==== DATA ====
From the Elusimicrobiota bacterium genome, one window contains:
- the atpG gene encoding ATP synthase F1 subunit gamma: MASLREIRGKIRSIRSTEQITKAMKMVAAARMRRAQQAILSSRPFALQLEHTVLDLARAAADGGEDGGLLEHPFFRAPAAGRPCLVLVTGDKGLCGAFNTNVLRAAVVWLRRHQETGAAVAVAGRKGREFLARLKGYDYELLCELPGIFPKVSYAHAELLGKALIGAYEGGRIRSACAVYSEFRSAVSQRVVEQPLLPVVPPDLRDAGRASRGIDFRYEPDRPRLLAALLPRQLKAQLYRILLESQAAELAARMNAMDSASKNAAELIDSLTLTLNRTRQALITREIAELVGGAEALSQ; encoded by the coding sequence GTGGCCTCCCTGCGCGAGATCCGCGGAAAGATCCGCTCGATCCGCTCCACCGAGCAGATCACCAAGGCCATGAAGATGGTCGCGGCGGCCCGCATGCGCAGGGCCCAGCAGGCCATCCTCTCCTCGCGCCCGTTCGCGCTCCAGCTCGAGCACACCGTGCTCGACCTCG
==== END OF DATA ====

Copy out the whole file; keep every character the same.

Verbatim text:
From the Elusimicrobiota bacterium genome, one window contains:
- the atpG gene encoding ATP synthase F1 subunit gamma: MASLREIRGKIRSIRSTEQITKAMKMVAAARMRRAQQAILSSRPFALQLEHTVLDLARAAADGGEDGGLLEHPFFRAPAAGRPCLVLVTGDKGLCGAFNTNVLRAAVVWLRRHQETGAAVAVAGRKGREFLARLKGYDYELLCELPGIFPKVSYAHAELLGKALIGAYEGGRIRSACAVYSEFRSAVSQRVVEQPLLPVVPPDLRDAGRASRGIDFRYEPDRPRLLAALLPRQLKAQLYRILLESQAAELAARMNAMDSASKNAAELIDSLTLTLNRTRQALITREIAELVGGAEALSQ; encoded by the coding sequence GTGGCCTCCCTGCGCGAGATCCGCGGAAAGATCCGCTCGATCCGCTCCACCGAGCAGATCACCAAGGCCATGAAGATGGTCGCGGCGGCCCGCATGCGCAGGGCCCAGCAGGCCATCCTCTCCTCGCGCCCGTTCGCGCTCCAGCTCGAGCACACCGTGCTCGACCTCG